The sundrenched Kalahari, with its ancient, undulating landscape and endless horizons, evokes memories of a land before time. Its shimmering spaces spread out beneath an unrelenting, hot and metallic sky, it seduces the visitor and those living in its towns and villages with a disarming lack of pretension hiding an embarrassing wealth of natural and mineral riches.
Beneath the Kalahari's great blanket of red sands, hides a treasure trove of iron, manganese and other precious ores. Although the mechanised giants of the open-cast mining industry have gouged gaping wounds in the desert floor, they have only dented the surface of its enormous wealth.
Today, the Kalahari is home to 40 raptor and vulture species (of 67 species in South Africa) and seven owl species (of 12 species nationally). The red sands also support a vast selection of game farms which are plentiful with wildlife and hardy unusual plants. And, each day, in a display of superabundance, millions of litres of crystalline, mineral rich water pours into this arid landscape.
Flowing from an amazing dolomite spring as strongly and as steadily as if the rock had been struck by Moses, the beautiful Eye of Kuruman feeds forests of majestically tall camelthorn trees silhouetted against the seamless horizon of the great, mystical and miraculous Kalahari desert.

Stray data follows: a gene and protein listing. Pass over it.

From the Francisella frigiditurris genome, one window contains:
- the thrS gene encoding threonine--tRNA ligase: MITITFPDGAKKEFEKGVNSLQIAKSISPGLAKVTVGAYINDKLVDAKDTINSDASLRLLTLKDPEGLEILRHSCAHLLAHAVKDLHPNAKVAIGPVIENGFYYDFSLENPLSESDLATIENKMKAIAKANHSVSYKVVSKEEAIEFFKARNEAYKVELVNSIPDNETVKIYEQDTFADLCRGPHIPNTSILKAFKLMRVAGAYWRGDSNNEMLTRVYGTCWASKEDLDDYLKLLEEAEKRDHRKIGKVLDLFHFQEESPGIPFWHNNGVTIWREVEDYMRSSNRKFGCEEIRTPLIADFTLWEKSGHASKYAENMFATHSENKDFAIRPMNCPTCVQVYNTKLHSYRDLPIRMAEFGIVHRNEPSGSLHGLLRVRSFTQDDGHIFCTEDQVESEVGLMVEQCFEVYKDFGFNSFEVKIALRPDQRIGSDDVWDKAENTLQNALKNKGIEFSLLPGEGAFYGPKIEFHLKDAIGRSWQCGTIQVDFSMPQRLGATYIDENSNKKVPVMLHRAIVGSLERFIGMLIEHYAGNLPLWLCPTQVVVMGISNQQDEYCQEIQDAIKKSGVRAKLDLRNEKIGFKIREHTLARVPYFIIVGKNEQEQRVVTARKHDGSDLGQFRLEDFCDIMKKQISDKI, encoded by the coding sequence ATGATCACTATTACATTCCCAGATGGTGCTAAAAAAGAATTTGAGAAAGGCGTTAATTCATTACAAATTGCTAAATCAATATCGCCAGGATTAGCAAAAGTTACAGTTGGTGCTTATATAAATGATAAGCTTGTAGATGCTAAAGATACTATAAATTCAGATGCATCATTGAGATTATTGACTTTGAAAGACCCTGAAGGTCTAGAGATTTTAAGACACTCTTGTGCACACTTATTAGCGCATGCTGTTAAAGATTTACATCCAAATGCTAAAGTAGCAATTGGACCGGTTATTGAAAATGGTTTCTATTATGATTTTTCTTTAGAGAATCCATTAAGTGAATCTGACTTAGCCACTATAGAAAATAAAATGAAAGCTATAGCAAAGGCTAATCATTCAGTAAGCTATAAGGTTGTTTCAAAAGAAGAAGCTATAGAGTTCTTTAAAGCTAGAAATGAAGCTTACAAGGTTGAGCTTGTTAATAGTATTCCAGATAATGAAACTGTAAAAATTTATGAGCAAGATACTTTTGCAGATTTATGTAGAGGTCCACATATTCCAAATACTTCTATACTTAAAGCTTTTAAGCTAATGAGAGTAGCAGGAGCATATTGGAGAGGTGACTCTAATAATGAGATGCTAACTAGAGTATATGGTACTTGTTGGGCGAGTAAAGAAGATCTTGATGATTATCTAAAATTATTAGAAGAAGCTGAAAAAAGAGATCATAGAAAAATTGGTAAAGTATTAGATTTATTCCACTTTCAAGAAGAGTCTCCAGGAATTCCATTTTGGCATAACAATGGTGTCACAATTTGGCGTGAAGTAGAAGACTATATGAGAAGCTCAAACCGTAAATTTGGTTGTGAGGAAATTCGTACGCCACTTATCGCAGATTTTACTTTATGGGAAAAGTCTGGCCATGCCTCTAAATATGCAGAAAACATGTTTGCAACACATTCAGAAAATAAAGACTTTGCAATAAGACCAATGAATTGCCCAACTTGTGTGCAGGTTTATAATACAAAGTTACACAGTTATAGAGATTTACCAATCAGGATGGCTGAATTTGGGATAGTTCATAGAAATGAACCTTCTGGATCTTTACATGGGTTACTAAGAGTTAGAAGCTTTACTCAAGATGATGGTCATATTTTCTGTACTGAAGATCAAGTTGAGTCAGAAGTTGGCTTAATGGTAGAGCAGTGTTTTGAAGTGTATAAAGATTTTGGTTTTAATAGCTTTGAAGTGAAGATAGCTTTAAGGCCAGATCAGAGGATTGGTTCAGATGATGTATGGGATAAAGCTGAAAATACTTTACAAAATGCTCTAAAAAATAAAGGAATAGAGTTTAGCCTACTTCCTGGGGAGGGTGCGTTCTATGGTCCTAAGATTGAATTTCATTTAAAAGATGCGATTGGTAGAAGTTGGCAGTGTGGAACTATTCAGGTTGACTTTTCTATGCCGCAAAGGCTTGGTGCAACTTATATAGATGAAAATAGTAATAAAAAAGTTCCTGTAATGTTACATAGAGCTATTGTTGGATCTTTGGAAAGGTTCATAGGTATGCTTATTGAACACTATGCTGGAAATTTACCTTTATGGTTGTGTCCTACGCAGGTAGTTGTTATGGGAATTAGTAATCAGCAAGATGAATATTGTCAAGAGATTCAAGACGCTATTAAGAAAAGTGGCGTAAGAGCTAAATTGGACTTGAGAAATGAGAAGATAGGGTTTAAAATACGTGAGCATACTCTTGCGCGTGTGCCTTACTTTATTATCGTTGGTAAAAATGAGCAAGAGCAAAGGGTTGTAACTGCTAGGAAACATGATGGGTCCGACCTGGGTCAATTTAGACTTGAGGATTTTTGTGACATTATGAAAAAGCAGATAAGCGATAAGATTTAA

The evocative Northern Cape's Kalahari Desert evokes a picture of never ending red sand dunes, big, blue skies and undulating heat waves that descend unrelentingly on dry river beds.
Despite this immaculate wilderness, the Kalahari is not true desert, in the sense of being unable to support life. Parts of the Kalahari receive as much as 250 millimetres of rainfall, albeit erratically, throughout the year, and grasses and acacias easily support large species of antelope, hyenas, the famous black-maned lions of the desert, giraffe, warthogs, jackals and possibly the most endearing and iconic creature of the southern African deserts, the cheeky meerkat.
North and east, approximately where the dry forests, savannahs and salt lakes prevail, the climate is sub-humid rather than semi-arid. South and west, where the vegetation is predominantly xeric savannah or even a semi-desert, the climate is "Kalaharian" semi-arid.
The Kalaharian climate is subtropical (average annual temperature greater than or equal to 18 °C, with mean monthly temperature of the coldest month strictly below 18 °C), and is semi-arid with the dry season during the "cold" season, the coldest six months of the year.
- Wonderwerk Cave near Kuruman
- Eye of Kuruman